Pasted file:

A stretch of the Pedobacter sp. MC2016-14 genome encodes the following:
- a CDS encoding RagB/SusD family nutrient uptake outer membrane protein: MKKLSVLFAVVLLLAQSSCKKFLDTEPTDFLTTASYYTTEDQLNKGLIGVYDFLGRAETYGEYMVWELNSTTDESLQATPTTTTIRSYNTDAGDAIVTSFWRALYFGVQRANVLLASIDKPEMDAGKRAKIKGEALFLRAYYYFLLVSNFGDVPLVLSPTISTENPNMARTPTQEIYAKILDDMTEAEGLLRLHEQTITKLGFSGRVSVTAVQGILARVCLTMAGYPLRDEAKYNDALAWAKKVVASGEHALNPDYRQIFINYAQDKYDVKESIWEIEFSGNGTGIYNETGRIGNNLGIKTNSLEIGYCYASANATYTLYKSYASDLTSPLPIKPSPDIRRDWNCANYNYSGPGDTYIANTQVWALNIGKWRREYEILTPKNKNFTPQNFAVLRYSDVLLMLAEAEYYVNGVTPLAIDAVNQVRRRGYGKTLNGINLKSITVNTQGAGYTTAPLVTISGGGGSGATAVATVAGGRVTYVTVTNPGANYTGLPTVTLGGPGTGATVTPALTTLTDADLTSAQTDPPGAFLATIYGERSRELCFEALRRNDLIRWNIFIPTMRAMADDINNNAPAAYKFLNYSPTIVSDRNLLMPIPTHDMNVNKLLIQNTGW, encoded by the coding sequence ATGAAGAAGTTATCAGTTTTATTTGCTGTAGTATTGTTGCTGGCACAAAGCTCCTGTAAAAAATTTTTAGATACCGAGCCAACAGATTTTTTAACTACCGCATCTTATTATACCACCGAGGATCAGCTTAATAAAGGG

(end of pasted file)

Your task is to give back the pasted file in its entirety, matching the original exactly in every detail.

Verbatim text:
A stretch of the Pedobacter sp. MC2016-14 genome encodes the following:
- a CDS encoding RagB/SusD family nutrient uptake outer membrane protein: MKKLSVLFAVVLLLAQSSCKKFLDTEPTDFLTTASYYTTEDQLNKGLIGVYDFLGRAETYGEYMVWELNSTTDESLQATPTTTTIRSYNTDAGDAIVTSFWRALYFGVQRANVLLASIDKPEMDAGKRAKIKGEALFLRAYYYFLLVSNFGDVPLVLSPTISTENPNMARTPTQEIYAKILDDMTEAEGLLRLHEQTITKLGFSGRVSVTAVQGILARVCLTMAGYPLRDEAKYNDALAWAKKVVASGEHALNPDYRQIFINYAQDKYDVKESIWEIEFSGNGTGIYNETGRIGNNLGIKTNSLEIGYCYASANATYTLYKSYASDLTSPLPIKPSPDIRRDWNCANYNYSGPGDTYIANTQVWALNIGKWRREYEILTPKNKNFTPQNFAVLRYSDVLLMLAEAEYYVNGVTPLAIDAVNQVRRRGYGKTLNGINLKSITVNTQGAGYTTAPLVTISGGGGSGATAVATVAGGRVTYVTVTNPGANYTGLPTVTLGGPGTGATVTPALTTLTDADLTSAQTDPPGAFLATIYGERSRELCFEALRRNDLIRWNIFIPTMRAMADDINNNAPAAYKFLNYSPTIVSDRNLLMPIPTHDMNVNKLLIQNTGW, encoded by the coding sequence ATGAAGAAGTTATCAGTTTTATTTGCTGTAGTATTGTTGCTGGCACAAAGCTCCTGTAAAAAATTTTTAGATACCGAGCCAACAGATTTTTTAACTACCGCATCTTATTATACCACCGAGGATCAGCTTAATAAAGGG